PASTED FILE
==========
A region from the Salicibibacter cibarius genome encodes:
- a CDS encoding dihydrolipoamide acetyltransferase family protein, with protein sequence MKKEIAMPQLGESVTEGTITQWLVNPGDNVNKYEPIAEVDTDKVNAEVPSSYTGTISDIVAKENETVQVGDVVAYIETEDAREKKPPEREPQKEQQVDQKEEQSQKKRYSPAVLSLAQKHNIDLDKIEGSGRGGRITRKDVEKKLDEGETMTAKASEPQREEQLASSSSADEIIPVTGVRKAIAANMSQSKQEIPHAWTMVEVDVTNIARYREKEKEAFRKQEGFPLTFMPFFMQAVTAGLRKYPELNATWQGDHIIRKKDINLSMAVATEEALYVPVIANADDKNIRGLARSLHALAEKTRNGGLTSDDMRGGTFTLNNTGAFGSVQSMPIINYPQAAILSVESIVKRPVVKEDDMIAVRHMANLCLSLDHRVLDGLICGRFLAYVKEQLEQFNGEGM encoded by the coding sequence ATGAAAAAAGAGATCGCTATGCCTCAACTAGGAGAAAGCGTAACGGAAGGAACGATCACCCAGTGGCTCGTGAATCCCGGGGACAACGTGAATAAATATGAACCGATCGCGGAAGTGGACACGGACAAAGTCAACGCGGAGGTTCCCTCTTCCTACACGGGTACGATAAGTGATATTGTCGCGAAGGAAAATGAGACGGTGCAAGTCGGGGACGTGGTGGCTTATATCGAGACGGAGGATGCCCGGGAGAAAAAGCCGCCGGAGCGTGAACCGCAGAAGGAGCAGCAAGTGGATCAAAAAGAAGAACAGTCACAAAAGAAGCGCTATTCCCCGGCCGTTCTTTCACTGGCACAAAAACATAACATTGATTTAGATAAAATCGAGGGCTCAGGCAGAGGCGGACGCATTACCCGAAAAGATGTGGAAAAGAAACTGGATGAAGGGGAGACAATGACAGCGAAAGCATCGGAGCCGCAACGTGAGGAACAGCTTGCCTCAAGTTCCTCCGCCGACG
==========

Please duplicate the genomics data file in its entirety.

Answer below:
A region from the Salicibibacter cibarius genome encodes:
- a CDS encoding dihydrolipoamide acetyltransferase family protein, with protein sequence MKKEIAMPQLGESVTEGTITQWLVNPGDNVNKYEPIAEVDTDKVNAEVPSSYTGTISDIVAKENETVQVGDVVAYIETEDAREKKPPEREPQKEQQVDQKEEQSQKKRYSPAVLSLAQKHNIDLDKIEGSGRGGRITRKDVEKKLDEGETMTAKASEPQREEQLASSSSADEIIPVTGVRKAIAANMSQSKQEIPHAWTMVEVDVTNIARYREKEKEAFRKQEGFPLTFMPFFMQAVTAGLRKYPELNATWQGDHIIRKKDINLSMAVATEEALYVPVIANADDKNIRGLARSLHALAEKTRNGGLTSDDMRGGTFTLNNTGAFGSVQSMPIINYPQAAILSVESIVKRPVVKEDDMIAVRHMANLCLSLDHRVLDGLICGRFLAYVKEQLEQFNGEGM encoded by the coding sequence ATGAAAAAAGAGATCGCTATGCCTCAACTAGGAGAAAGCGTAACGGAAGGAACGATCACCCAGTGGCTCGTGAATCCCGGGGACAACGTGAATAAATATGAACCGATCGCGGAAGTGGACACGGACAAAGTCAACGCGGAGGTTCCCTCTTCCTACACGGGTACGATAAGTGATATTGTCGCGAAGGAAAATGAGACGGTGCAAGTCGGGGACGTGGTGGCTTATATCGAGACGGAGGATGCCCGGGAGAAAAAGCCGCCGGAGCGTGAACCGCAGAAGGAGCAGCAAGTGGATCAAAAAGAAGAACAGTCACAAAAGAAGCGCTATTCCCCGGCCGTTCTTTCACTGGCACAAAAACATAACATTGATTTAGATAAAATCGAGGGCTCAGGCAGAGGCGGACGCATTACCCGAAAAGATGTGGAAAAGAAACTGGATGAAGGGGAGACAATGACAGCGAAAGCATCGGAGCCGCAACGTGAGGAACAGCTTGCCTCAAGTTCCTCCGCCGACG